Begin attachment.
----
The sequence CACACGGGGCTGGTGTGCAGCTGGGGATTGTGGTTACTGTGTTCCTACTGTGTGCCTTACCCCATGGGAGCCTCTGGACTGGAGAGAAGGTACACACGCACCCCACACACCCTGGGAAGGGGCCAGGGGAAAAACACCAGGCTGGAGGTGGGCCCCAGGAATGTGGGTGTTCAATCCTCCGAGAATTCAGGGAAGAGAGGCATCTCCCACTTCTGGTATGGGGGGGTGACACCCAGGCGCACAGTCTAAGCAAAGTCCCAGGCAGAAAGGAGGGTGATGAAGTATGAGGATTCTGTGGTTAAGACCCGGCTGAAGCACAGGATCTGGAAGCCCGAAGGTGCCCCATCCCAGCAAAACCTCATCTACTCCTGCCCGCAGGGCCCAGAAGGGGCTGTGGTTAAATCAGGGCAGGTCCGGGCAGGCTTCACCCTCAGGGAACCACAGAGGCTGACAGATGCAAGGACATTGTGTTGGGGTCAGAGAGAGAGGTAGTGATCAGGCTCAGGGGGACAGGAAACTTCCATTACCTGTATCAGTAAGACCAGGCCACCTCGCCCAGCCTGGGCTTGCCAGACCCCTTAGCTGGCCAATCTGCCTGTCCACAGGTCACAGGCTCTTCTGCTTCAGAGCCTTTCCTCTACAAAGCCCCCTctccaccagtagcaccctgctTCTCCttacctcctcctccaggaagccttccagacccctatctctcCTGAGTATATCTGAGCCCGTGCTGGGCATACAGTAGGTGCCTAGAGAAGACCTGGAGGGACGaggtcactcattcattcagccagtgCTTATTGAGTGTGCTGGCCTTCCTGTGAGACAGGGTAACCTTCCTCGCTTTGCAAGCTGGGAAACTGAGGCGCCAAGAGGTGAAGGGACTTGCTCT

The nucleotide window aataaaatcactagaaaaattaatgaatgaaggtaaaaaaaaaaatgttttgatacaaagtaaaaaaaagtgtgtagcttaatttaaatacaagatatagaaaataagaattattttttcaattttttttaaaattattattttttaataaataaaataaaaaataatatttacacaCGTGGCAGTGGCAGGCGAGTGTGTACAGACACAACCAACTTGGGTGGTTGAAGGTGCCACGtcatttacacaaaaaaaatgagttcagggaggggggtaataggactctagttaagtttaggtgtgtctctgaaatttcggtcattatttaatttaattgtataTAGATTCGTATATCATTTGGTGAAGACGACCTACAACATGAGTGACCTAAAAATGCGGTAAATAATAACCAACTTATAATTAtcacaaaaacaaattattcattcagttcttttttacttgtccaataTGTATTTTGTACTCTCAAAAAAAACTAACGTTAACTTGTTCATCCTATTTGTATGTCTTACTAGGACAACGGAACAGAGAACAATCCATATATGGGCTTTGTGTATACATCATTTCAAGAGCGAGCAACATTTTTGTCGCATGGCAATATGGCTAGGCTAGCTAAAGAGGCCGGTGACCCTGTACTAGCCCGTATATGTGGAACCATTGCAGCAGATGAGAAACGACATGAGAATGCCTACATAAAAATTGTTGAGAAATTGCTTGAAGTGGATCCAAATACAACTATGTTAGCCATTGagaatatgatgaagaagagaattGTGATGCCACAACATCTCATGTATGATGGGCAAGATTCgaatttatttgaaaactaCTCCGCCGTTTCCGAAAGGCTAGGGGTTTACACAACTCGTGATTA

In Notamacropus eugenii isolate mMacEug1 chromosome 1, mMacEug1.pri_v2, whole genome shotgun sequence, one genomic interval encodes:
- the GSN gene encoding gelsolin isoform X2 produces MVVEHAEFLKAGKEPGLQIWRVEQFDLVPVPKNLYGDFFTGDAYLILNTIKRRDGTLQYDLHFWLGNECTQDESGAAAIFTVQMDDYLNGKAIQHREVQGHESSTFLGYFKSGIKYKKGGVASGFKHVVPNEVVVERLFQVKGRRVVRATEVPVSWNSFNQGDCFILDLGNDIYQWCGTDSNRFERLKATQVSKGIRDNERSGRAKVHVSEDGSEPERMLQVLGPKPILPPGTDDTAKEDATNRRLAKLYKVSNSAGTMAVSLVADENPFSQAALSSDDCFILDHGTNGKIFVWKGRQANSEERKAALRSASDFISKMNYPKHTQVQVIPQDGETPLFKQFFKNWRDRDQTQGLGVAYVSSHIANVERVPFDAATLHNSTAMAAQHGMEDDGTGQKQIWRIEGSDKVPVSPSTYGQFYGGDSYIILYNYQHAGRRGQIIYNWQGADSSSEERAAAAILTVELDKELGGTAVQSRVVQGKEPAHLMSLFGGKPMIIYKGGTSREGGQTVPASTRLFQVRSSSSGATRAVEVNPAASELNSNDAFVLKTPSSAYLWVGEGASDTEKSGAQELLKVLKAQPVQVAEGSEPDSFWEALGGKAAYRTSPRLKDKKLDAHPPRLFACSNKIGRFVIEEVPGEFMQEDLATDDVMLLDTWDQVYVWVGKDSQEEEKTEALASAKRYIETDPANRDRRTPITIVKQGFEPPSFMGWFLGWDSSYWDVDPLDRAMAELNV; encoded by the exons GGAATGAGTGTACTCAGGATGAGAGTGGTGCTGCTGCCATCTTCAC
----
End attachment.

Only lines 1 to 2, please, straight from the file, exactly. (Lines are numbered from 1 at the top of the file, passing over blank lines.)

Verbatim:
The sequence CACACGGGGCTGGTGTGCAGCTGGGGATTGTGGTTACTGTGTTCCTACTGTGTGCCTTACCCCATGGGAGCCTCTGGACTGGAGAGAAGGTACACACGCACCCCACACACCCTGGGAAGGGGCCAGGGGAAAAACACCAGGCTGGAGGTGGGCCCCAGGAATGTGGGTGTTCAATCCTCCGAGAATTCAGGGAAGAGAGGCATCTCCCACTTCTGGTATGGGGGGGTGACACCCAGGCGCACAGTCTAAGCAAAGTCCCAGGCAGAAAGGAGGGTGATGAAGTATGAGGATTCTGTGGTTAAGACCCGGCTGAAGCACAGGATCTGGAAGCCCGAAGGTGCCCCATCCCAGCAAAACCTCATCTACTCCTGCCCGCAGGGCCCAGAAGGGGCTGTGGTTAAATCAGGGCAGGTCCGGGCAGGCTTCACCCTCAGGGAACCACAGAGGCTGACAGATGCAAGGACATTGTGTTGGGGTCAGAGAGAGAGGTAGTGATCAGGCTCAGGGGGACAGGAAACTTCCATTACCTGTATCAGTAAGACCAGGCCACCTCGCCCAGCCTGGGCTTGCCAGACCCCTTAGCTGGCCAATCTGCCTGTCCACAGGTCACAGGCTCTTCTGCTTCAGAGCCTTTCCTCTACAAAGCCCCCTctccaccagtagcaccctgctTCTCCttacctcctcctccaggaagccttccagacccctatctctcCTGAGTATATCTGAGCCCGTGCTGGGCATACAGTAGGTGCCTAGAGAAGACCTGGAGGGACGaggtcactcattcattcagccagtgCTTATTGAGTGTGCTGGCCTTCCTGTGAGACAGGGTAACCTTCCTCGCTTTGCAAGCTGGGAAACTGAGGCGCCAAGAGGTGAAGGGACTTGCTCT

The nucleotide window aataaaatcactagaaaaattaatgaatgaaggtaaaaaaaaaaatgttttgatacaaagtaaaaaaaagtgtgtagcttaatttaaatacaagatatagaaaataagaattattttttcaattttttttaaaattattattttttaataaataaaataaaaaataatatttacacaCGTGGCAGTGGCAGGCGAGTGTGTACAGACACAACCAACTTGGGTGGTTGAAGGTGCCACGtcatttacacaaaaaaaatgagttcagggaggggggtaataggactctagttaagtttaggtgtgtctctgaaatttcggtcattatttaatttaattgtataTAGATTCGTATATCATTTGGTGAAGACGACCTACAACATGAGTGACCTAAAAATGCGGTAAATAATAACCAACTTATAATTAtcacaaaaacaaattattcattcagttcttttttacttgtccaataTGTATTTTGTACTCTCAAAAAAAACTAACGTTAACTTGTTCATCCTATTTGTATGTCTTACTAGGACAACGGAACAGAGAACAATCCATATATGGGCTTTGTGTATACATCATTTCAAGAGCGAGCAACATTTTTGTCGCATGGCAATATGGCTAGGCTAGCTAAAGAGGCCGGTGACCCTGTACTAGCCCGTATATGTGGAACCATTGCAGCAGATGAGAAACGACATGAGAATGCCTACATAAAAATTGTTGAGAAATTGCTTGAAGTGGATCCAAATACAACTATGTTAGCCATTGagaatatgatgaagaagagaattGTGATGCCACAACATCTCATGTATGATGGGCAAGATTCgaatttatttgaaaactaCTCCGCCGTTTCCGAAAGGCTAGGGGTTTACACAACTCGTGATTA